Les Logan — E.F. Johnson — Wm. M. Nye
One of the problems in buying older keys from
random sellers is the lack of provenance of the key. Over time, people
mix-and-match components to get a working key. In general I think this
is a matter of practicality and not an attempt to deceive. Caveat
The keys on this page all seem to me to be Speed-X keys. Some of them are marked Speed-X, some not. Some have the manufaturer's name cast into the frame, some not. There is a casting code that appears throughout the rectangular keys. It is either "H–15.681" or "H15.681" (dash after the H, or not). I have not seen a Nye key with the dash, so I assume keys with the dash were made by E.F. Johnson. You can use Google to find information about the various manufacturer's of Speed-X keys.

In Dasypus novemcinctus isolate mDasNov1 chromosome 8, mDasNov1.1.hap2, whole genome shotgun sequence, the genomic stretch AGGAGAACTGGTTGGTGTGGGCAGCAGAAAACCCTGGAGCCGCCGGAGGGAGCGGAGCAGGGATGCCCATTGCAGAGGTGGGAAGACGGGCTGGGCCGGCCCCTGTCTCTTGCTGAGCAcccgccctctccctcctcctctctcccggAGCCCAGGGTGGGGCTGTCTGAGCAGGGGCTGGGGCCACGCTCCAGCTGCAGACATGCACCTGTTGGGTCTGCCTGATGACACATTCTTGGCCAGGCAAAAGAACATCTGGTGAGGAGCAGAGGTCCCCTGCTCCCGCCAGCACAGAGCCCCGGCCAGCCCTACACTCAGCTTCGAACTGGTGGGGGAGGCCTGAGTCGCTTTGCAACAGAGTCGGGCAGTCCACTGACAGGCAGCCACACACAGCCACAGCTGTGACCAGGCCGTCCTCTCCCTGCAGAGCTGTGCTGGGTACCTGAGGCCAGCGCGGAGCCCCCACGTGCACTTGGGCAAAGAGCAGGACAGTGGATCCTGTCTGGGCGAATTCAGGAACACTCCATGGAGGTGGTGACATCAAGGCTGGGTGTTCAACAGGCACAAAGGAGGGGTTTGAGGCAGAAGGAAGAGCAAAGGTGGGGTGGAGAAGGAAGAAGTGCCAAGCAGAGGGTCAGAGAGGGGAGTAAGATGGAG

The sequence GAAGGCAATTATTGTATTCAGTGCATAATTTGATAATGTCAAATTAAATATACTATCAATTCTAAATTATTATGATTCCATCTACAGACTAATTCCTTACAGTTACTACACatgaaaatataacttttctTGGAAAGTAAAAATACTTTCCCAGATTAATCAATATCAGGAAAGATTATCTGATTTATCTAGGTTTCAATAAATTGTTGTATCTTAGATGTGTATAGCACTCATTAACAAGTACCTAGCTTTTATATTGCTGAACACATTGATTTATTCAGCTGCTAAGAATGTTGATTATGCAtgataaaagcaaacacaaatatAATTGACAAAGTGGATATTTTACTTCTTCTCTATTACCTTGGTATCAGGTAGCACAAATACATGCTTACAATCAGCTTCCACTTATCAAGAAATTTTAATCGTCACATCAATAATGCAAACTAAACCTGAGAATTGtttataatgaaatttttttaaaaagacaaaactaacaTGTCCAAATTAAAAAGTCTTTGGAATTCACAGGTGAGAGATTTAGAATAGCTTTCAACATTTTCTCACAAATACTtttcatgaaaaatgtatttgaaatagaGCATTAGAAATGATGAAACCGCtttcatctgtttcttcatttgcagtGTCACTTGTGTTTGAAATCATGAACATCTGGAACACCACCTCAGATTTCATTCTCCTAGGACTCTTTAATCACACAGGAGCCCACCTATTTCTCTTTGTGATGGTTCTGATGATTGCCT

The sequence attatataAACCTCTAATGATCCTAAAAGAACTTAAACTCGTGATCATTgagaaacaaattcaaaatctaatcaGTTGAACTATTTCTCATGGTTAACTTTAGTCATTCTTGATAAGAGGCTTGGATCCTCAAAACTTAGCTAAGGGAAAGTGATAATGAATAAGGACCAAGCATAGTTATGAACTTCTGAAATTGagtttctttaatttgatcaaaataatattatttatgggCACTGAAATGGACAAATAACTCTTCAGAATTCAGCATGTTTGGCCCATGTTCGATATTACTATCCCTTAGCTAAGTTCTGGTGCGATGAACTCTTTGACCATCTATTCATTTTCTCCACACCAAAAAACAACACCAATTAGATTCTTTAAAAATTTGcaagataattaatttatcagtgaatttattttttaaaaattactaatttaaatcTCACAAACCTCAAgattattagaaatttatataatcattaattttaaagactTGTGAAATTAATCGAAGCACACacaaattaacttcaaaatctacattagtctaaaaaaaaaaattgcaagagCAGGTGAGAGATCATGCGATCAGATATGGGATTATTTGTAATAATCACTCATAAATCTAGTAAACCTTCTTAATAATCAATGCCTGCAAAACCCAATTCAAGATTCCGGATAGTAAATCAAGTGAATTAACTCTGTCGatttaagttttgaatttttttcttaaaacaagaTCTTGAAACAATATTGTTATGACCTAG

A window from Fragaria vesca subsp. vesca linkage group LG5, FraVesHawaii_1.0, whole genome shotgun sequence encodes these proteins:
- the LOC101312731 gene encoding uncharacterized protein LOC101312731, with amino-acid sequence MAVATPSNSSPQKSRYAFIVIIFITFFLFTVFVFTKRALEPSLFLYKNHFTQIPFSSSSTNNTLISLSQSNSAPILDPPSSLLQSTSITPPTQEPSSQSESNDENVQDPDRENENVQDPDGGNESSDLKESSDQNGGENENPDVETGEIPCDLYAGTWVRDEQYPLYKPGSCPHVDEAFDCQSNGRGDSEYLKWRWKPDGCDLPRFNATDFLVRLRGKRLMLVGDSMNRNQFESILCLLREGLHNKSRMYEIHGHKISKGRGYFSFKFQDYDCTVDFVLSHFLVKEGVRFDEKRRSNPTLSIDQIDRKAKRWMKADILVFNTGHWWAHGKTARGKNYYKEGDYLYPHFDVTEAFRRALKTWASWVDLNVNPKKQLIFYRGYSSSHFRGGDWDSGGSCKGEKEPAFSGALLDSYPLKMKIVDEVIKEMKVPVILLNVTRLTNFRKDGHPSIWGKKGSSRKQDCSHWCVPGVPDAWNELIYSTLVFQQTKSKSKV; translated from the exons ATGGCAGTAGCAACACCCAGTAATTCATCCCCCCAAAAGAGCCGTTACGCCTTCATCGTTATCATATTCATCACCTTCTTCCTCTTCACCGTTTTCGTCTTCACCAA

(Click on the pictures to see larger images.)
It's marked Speed-X on the lever and the frame, but the lever looks as if it came from an oval key. Who knows?
No markings anywhere. Maybe a Les Logan?
Black, Brass Fittings
E.F. Johnson model 114-320 according to the box that came with it. Note the casting mark on the bottom: it starts H–15.
Chrome, Nickel Fittings
Speed-X on the lever but not on the frame. The bottom casting is consistent with what I'm calling E.F. Johnson keys.
E.F. Johnson Nickel
Nye's model number for this key is 310-003. Note the anvil (lower contact) raised with a stirrup.
To quote Tom French at artifaxbooks.com, "Long discontinued and now collectible, this "Master Key" has its contacts in the heavy cast base..."
Super Squeeze Key
Nye's model number for this key is SSK-001. Gold contacts, never needs adjusting, perfect for mobile operation. No longer made.